Hannah Höch was the only female artist included in the Dada movement that flourished after the First World War. Art was then still considered mainly a man’s game—and women weren’t allowed to share the toys. Dada, however, was supposedly a radical avant garde movement that despised bourgeois conventions and the politics that had led to the carnage of the war. Though the central members of Dada’s Berlin group claimed they supported women’s rights, their words were little more than worthy platitudes as Höch was barely tolerated by some Dadaists (George Grosz and John Heartfield) who were adverse to including her work in the collective’s first exhibition in 1920. Because she was a woman, these also men expected Höch to supply the “beer and sandwiches” while they were busy discussing art and changing the world. This patriarchal sexism was all part of Höch’s long struggle to succeed as an artist.
Hannah Höch was born Anna Therese Johanne Höch into a middle-class family in Gotha, on November 1, 1889. When she first showed an early interest into art as a child, her father told her women were not meant to be artists, but were intended to be mothers and care-givers—“a girl should get married and forget about studying art.” As the eldest of five children, Höch’s role was to look after her younger siblings. When she was fifteen, she was removed from school in order to do this. Her plans for a career as an artist were put on hold until 1912 when she enrolled at the School of Applied Arts in Berlin to study glass and ceramic design. Her studies were interrupted by the First World War. Höch briefly joined the Red Cross but soon returned to Berlin where she studied graphic art at the School of the Royal Museum of Applied Arts. It was here she met the Dadaists Raoul Hausmann, with whom she had a relationship, and Kurt Schwitters, who is said to have added an “H” to her name so it became a palindrome. It was during this time that Höch began making collages. She was inspired after seeing postcards sent by German soldiers to their loved ones in which they had pasted clipped photographs of their faces over the card’s main image of cavaliers or peasants. While developing her ideas with her fellow Dadaists, Höch worked for a variety of magazines writing articles on handicraft and embroidery. This was more than just maintaining her own independence, her lover Hausmann thought Höch should work so she could support him. She described her life with Hausmann in her short story “The Painter” in which a male artist is filled with bitter resentment when his wife asks him “at least four times in four years” to wash dishes.
In 1920, Höch’s work was included in the First International Fair in Berlin. However, Grosz and Heartfield objected to her inclusion as she was a woman. It was only after Hausmann threatened to withdraw his own work if Höch was not included that Grosz and Heartfield relented. Höch disliked the loud, boisterous exhibitionism of her fellow Dadaists. She thought them childish and embarrassing. While their work was primarily intended to shock and cause outrage in response to the war, Höch was more interested in gender, sexism, identity, ethnicity, and society’s poisonous inequalities. She said she used photographs as a painter uses color or a poet words. In 1922, she split from Hausmann and began to move away from the Dada group. She started a lesbian relationship with the poet and writer Til Brugman, which lasted for ten years before she met and married the successful businessman Kurt Matthies in 1938.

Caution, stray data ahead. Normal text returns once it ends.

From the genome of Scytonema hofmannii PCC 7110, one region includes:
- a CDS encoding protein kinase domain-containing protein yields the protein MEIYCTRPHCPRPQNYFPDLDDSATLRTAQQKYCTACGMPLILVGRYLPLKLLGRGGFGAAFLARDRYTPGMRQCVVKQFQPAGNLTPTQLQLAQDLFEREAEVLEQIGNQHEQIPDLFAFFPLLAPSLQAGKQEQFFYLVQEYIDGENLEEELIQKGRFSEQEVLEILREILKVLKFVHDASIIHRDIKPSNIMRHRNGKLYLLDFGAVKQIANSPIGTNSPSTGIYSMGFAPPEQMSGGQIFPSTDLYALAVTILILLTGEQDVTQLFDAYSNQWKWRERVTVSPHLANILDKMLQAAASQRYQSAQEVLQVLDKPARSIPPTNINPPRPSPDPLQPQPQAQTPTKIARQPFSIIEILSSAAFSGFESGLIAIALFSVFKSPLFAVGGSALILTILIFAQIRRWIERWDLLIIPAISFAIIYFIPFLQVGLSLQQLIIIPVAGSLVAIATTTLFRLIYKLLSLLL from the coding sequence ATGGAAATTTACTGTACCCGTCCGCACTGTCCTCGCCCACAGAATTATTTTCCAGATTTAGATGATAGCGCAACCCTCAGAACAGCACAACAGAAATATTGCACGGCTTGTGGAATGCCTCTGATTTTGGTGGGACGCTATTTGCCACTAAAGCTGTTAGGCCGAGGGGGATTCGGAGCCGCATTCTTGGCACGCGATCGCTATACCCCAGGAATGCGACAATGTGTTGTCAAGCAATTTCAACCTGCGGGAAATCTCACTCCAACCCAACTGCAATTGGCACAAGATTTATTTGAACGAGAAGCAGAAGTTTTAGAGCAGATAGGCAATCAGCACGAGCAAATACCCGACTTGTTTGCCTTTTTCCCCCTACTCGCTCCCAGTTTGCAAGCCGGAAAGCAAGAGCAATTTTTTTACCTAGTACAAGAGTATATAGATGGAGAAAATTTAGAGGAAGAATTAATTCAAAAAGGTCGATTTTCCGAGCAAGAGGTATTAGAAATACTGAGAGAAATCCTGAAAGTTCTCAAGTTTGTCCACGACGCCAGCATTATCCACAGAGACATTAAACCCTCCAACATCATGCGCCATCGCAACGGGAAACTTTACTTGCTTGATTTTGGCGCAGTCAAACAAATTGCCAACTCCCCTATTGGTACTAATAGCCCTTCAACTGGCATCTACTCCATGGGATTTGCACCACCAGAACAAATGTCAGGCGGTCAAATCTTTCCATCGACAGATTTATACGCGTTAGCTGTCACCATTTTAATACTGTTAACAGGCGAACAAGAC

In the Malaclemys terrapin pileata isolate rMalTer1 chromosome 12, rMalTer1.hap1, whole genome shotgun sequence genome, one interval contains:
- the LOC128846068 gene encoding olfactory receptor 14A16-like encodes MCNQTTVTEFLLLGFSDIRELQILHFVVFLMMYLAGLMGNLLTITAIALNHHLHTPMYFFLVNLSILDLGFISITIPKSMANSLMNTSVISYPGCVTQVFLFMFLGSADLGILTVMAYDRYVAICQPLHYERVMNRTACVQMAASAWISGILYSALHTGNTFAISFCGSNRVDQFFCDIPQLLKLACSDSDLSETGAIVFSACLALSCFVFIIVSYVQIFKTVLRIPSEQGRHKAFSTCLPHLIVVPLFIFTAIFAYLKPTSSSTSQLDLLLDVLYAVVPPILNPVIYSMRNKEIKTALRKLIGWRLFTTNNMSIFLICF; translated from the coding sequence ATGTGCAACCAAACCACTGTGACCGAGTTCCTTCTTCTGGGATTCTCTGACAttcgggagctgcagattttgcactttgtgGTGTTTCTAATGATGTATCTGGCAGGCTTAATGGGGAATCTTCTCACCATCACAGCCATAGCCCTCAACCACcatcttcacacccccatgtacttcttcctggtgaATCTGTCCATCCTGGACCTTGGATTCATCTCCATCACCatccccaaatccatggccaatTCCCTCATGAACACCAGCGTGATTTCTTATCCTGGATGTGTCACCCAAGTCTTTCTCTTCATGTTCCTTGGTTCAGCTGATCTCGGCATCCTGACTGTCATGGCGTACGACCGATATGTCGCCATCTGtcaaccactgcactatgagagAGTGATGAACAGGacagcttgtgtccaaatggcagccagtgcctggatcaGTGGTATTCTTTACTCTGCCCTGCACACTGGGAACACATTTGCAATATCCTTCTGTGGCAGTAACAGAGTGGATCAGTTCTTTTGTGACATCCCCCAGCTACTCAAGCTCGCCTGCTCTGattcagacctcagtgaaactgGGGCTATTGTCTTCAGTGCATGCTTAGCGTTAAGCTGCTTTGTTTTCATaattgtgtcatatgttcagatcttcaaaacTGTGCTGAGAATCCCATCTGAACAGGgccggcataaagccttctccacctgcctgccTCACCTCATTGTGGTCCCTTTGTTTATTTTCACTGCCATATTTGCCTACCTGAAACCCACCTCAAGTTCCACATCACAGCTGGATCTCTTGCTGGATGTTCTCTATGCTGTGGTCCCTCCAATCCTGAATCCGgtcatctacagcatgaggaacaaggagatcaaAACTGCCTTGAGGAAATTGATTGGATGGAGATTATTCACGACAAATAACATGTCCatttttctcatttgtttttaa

With the rise of the Nazis in the 1930s, Höch was listed as a “degenerate artist” and a “cultural bolshevik” whose work was work was deemed to have no moral value. She spent the Second World War hidden in plain sight living an almost anonymous life in a small cottage with its overgrown garden where she continued to produce art. In 1944, she divorced from Matthies.
After the war, Höch’s work moved towards abstraction with an interest in nature and the environment. Though her work from this time until her death is less well-known, Höch was still highly prolific and never lost her desire “to show the world today as an ant sees it and tomorrow as the moon sees it.” Höch died in May 31, 1978, at the age of 88.
Höch’s work ranged from the political to the satirical. She considered the artist’s role as questioning accepted values and pushing for a fairer more equal society. Works life “Beautiful Girl” and “Made for a Party” questioned ideas about beauty, identity, and feminism, while “Heads of State” poked fun at male pomposity and the collages “From an Ethnographic Museum” examined ethnicity and racism.
‘Cut with the Kitchen Knife Through the Last Weimar Beer-Belly Cultural Epoch in Germany’ (1919).
‘The Beautiful Girl’ (1919).
‘Heads of State’ (c. 1920).
‘My House-Sayings’ (1922).
‘The Bride’ (c. 1924).
‘Untitled,’ from the series: ‘From an Ethnographic Museum’ (1929).
‘Tamer’ (c. 1930).
‘Made for a Party’ (1936).
Previously on Dangerous Minds:
In Dreams: Grete Stern’s powerful feminist surrealism
Power, Beauty & the Feminine: The collage art of Deborah Stevenson
Collage Life: The Surreal and Disturbing Artwork of Ffo
Head Shots: Surreal collages by John Stezaker
The Peopled Wound: The strange and disturbing collages of Alex Eckman-Lawn
The eye-popping, beautifully surreal collages of Eugenia Loli
The surreal, intricate collage of Lola Dupré
Weirdsville: The strange and darkly unsettling collages of Chad Yenney